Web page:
(FORT WORTH, TEXAS) Nov. 29, 2018 – Paul J Ballard, President and CEO of Fort Worth’s Trinity Metro, will retire in April 2019, with completion of his five-year contract, Trinity Metro Board Chairman Scott Mahaffey announced today.
“Without Paul, the staff he assembled, and our dedicated Board members, there would be no TEXRail,” Mahaffey said, referring to the 27-mile commuter rail line between downtown Fort Worth and DFW Airport, which is set to begin passenger service on Jan. 5, 2019.
“We’re on track, on time, and under budget,” Mahaffey said. “Tell me how many government projects can claim that. That level of exceptional performance is why I recruited Paul for the job.”
Ballard previously led the successful startup of the Music City Star commuter train in Middle Tennessee. He has served 46 continuous years as a general manager, CEO, or president of transit systems in both public and private sectors. He began his career as a brakeman and trainman on the Boston and Maine Railroad, and he was a bus operator and supervisor of public transit before becoming one of the youngest transit systems general managers in the country.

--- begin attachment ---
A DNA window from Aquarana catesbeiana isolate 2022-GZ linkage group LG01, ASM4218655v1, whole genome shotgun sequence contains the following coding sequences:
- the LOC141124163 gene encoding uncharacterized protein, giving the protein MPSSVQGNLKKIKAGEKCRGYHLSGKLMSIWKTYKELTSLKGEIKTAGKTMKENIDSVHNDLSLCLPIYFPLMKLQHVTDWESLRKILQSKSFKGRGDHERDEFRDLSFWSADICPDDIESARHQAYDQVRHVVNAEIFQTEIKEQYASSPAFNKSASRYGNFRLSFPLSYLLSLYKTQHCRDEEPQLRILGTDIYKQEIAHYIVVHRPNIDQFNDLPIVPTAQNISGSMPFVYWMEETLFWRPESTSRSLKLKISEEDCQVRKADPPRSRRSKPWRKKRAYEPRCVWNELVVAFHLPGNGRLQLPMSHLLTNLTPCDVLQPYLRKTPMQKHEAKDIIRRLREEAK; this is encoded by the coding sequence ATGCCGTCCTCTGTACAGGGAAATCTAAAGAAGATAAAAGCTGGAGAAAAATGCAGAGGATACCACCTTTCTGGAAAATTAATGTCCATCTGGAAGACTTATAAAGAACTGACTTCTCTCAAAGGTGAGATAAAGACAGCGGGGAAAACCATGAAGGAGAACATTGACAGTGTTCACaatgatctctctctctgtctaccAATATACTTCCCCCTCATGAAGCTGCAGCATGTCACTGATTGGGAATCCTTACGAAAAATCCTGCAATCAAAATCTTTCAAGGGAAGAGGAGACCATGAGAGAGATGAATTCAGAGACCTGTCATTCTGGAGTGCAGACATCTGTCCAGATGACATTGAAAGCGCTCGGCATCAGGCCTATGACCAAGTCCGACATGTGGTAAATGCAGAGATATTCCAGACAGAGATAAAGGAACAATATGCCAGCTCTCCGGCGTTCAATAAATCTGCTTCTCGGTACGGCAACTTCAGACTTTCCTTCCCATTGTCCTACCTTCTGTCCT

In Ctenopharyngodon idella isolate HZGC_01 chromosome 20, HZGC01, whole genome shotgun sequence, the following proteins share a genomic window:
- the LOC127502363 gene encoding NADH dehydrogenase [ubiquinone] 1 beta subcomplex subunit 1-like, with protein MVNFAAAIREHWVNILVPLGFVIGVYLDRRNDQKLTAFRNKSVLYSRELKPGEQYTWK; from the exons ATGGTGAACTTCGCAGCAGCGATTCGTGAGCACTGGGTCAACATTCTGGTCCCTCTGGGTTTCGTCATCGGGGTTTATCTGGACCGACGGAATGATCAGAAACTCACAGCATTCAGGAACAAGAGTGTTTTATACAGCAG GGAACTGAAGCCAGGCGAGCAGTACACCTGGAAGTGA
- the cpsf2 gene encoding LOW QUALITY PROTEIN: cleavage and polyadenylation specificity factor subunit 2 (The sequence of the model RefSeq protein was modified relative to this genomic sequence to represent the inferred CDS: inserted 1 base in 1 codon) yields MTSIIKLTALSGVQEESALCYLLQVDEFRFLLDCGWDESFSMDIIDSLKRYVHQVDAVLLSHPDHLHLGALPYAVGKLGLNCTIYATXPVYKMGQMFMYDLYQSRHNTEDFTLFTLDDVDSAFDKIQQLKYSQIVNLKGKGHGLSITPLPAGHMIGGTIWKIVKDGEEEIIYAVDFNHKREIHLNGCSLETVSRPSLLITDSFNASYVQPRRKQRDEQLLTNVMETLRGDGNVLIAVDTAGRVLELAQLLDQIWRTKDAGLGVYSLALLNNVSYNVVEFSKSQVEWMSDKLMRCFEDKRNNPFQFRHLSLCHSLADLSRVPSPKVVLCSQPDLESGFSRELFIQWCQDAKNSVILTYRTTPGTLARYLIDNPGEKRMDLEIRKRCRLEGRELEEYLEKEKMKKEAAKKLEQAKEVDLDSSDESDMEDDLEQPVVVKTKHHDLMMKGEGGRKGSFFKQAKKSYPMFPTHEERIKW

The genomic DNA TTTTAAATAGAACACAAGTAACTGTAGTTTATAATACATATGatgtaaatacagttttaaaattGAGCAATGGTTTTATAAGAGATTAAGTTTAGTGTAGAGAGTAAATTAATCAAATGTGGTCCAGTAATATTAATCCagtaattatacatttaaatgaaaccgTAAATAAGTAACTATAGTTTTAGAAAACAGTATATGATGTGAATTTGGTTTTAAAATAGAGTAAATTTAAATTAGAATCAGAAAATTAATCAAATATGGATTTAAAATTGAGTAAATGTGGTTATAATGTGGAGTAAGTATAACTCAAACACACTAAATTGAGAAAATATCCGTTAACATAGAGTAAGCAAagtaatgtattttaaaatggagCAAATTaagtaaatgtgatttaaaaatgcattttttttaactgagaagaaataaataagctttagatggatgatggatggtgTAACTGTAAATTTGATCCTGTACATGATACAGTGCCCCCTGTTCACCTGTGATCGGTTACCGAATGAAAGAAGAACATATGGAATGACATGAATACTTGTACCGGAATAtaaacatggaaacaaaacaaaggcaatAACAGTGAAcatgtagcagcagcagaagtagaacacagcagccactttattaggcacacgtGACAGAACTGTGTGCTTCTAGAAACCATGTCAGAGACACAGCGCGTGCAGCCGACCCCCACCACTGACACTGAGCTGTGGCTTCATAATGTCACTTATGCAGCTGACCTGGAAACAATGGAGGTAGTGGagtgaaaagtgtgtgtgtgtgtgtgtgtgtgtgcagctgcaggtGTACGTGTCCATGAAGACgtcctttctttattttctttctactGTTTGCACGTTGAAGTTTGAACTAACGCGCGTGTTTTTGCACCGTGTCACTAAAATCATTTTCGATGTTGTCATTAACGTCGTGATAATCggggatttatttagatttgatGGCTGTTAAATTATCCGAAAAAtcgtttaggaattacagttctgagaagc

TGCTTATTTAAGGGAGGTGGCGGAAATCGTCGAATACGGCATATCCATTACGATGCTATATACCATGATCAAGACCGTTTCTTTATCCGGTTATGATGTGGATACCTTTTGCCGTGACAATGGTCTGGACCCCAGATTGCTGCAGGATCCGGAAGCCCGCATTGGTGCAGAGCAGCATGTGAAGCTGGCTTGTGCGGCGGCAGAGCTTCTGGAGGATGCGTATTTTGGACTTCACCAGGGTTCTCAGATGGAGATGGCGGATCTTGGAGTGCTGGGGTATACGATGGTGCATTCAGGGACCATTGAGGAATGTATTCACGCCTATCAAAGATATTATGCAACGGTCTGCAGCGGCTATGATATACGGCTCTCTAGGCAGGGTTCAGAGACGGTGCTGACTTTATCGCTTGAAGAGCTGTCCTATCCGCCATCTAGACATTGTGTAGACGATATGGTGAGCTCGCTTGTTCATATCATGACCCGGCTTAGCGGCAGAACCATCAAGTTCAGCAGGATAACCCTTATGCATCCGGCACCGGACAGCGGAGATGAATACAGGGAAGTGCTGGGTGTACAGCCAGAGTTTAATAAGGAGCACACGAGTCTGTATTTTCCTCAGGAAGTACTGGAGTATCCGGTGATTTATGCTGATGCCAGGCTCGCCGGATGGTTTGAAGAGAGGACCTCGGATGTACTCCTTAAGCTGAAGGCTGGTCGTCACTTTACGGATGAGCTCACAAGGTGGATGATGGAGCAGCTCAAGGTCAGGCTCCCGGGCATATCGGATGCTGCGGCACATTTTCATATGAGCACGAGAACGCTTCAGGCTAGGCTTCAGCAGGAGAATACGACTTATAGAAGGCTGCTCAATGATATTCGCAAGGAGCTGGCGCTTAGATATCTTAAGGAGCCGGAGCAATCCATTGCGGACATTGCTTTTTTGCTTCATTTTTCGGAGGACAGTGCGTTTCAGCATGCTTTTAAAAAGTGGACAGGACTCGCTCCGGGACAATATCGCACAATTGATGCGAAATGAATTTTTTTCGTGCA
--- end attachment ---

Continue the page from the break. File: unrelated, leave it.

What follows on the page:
During his years in the private contract management industry, he oversaw management of public systems in 47 U.S. cities and 17 states. He has provided management and consulting services internationally. Ballard has held numerous leadership positions in the American Public Transportation Association, and he has participated in activities of the National Transportation Research Board, most recently evaluating new transportation research projects seeking federal funding.
“TEXRail has undoubtedly been the biggest challenge of my career,” said Ballard. “It’s been five years of one really tough issue after another, several of them cliffhangers.”
Among the most daunting tasks of “working on the railroad” were funding issues, negotiating agreements among several railroads, concerns from local governments, construction delays, plans for Positive Train Control, compliance with the Federal Railroad Administration and the Federal Transit Administration, and procurement of equipment and property.
As TEXRail gears up for its New Year’s Eve celebratory event, Ballard said, “This is the perfect time for me to step back and look toward doing a little consulting and traveling the rails around the world.”
Ballard personally rides buses and trains whenever possible, and he loves to share the experience with visitors from out of town. “Most of all,” he said, “I want to be known for implementing public transit from the rider’s perspective.”